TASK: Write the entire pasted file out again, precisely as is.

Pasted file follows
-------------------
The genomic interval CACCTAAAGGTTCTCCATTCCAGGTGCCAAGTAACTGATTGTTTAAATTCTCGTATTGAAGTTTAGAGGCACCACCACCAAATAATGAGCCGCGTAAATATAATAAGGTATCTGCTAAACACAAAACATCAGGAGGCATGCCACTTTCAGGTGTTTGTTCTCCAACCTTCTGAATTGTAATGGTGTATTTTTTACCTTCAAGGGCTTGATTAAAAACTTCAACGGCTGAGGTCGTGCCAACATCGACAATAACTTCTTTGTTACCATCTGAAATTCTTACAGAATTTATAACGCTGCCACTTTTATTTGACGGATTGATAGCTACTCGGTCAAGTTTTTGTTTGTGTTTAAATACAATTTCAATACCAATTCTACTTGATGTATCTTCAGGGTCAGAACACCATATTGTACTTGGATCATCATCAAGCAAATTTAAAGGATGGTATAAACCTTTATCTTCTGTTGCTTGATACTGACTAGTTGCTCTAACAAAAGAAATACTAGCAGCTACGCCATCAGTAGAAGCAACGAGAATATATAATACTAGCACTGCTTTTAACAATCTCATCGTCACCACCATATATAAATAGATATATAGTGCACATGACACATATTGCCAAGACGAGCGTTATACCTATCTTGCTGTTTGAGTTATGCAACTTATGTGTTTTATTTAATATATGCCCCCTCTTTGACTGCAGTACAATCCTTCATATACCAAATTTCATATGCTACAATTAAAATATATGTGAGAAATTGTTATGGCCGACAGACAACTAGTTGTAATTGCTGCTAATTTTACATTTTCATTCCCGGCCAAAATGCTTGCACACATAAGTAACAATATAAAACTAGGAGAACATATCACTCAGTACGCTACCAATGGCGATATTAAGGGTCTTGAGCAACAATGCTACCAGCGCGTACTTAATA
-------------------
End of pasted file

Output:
The genomic interval CACCTAAAGGTTCTCCATTCCAGGTGCCAAGTAACTGATTGTTTAAATTCTCGTATTGAAGTTTAGAGGCACCACCACCAAATAATGAGCCGCGTAAATATAATAAGGTATCTGCTAAACACAAAACATCAGGAGGCATGCCACTTTCAGGTGTTTGTTCTCCAACCTTCTGAATTGTAATGGTGTATTTTTTACCTTCAAGGGCTTGATTAAAAACTTCAACGGCTGAGGTCGTGCCAACATCGACAATAACTTCTTTGTTACCATCTGAAATTCTTACAGAATTTATAACGCTGCCACTTTTATTTGACGGATTGATAGCTACTCGGTCAAGTTTTTGTTTGTGTTTAAATACAATTTCAATACCAATTCTACTTGATGTATCTTCAGGGTCAGAACACCATATTGTACTTGGATCATCATCAAGCAAATTTAAAGGATGGTATAAACCTTTATCTTCTGTTGCTTGATACTGACTAGTTGCTCTAACAAAAGAAATACTAGCAGCTACGCCATCAGTAGAAGCAACGAGAATATATAATACTAGCACTGCTTTTAACAATCTCATCGTCACCACCATATATAAATAGATATATAGTGCACATGACACATATTGCCAAGACGAGCGTTATACCTATCTTGCTGTTTGAGTTATGCAACTTATGTGTTTTATTTAATATATGCCCCCTCTTTGACTGCAGTACAATCCTTCATATACCAAATTTCATATGCTACAATTAAAATATATGTGAGAAATTGTTATGGCCGACAGACAACTAGTTGTAATTGCTGCTAATTTTACATTTTCATTCCCGGCCAAAATGCTTGCACACATAAGTAACAATATAAAACTAGGAGAACATATCACTCAGTACGCTACCAATGGCGATATTAAGGGTCTTGAGCAACAATGCTACCAGCGCGTACTTAATA